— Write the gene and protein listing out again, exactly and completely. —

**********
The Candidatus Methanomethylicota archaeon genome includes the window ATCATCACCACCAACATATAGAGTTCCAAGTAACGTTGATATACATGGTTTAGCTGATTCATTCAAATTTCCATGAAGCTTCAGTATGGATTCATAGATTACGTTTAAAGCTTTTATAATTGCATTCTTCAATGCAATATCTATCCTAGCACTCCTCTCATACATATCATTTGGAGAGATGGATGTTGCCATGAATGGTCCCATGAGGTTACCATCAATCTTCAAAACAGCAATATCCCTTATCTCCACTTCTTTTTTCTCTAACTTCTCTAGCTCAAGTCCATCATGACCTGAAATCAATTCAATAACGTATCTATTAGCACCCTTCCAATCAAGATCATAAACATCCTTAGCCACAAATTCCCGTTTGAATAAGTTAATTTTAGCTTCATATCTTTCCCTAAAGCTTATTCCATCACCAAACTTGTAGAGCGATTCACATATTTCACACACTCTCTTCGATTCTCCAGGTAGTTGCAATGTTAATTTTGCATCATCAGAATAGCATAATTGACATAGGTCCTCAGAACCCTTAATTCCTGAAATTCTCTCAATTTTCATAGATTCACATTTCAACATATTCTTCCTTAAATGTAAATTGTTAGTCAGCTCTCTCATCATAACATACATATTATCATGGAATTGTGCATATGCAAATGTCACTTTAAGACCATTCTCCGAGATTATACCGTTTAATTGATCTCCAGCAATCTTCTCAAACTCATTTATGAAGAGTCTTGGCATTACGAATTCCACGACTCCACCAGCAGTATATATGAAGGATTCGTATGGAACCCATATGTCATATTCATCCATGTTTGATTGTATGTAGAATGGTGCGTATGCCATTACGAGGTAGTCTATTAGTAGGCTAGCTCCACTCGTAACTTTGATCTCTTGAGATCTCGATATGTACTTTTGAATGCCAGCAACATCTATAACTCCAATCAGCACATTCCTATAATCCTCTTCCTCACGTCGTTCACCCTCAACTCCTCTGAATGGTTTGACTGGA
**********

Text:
The Candidatus Methanomethylicota archaeon genome includes the window ATCATCACCACCAACATATAGAGTTCCAAGTAACGTTGATATACATGGTTTAGCTGATTCATTCAAATTTCCATGAAGCTTCAGTATGGATTCATAGATTACGTTTAAAGCTTTTATAATTGCATTCTTCAATGCAATATCTATCCTAGCACTCCTCTCATACATATCATTTGGAGAGATGGATGTTGCCATGAATGGTCCCATGAGGTTACCATCAATCTTCAAAACAGCAATATCCCTTATCTCCACTTCTTTTTTCTCTAACTTCTCTAGCTCAAGTCCATCATGACCTGAAATCAATTCAATAACGTATCTATTAGCACCCTTCCAATCAAGATCATAAACATCCTTAGCCACAAATTCCCGTTTGAATAAGTTAATTTTAGCTTCATATCTTTCCCTAAAGCTTATTCCATCACCAAACTTGTAGAGCGATTCACATATTTCACACACTCTCTTCGATTCTCCAGGTAGTTGCAATGTTAATTTTGCATCATCAGAATAGCATAATTGACATAGGTCCTCAGAACCCTTAATTCCTGAAATTCTCTCAATTTTCATAGATTCACATTTCAACATATTCTTCCTTAAATGTAAATTGTTAGTCAGCTCTCTCATCATAACATACATATTATCATGGAATTGTGCATATGCAAATGTCACTTTAAGACCATTCTCCGAGATTATACCGTTTAATTGATCTCCAGCAATCTTCTCAAACTCATTTATGAAGAGTCTTGGCATTACGAATTCCACGACTCCACCAGCAGTATATATGAAGGATTCGTATGGAACCCATATGTCATATTCATCCATGTTTGATTGTATGTAGAATGGTGCGTATGCCATTACGAGGTAGTCTATTAGTAGGCTAGCTCCACTCGTAACTTTGATCTCTTGAGATCTCGATATGTACTTTTGAATGCCAGCAACATCTATAACTCCAATCAGCACATTCCTATAATCCTCTTCCTCACGTCGTTCACCCTCAACTCCTCTGAATGGTTTGACTGGA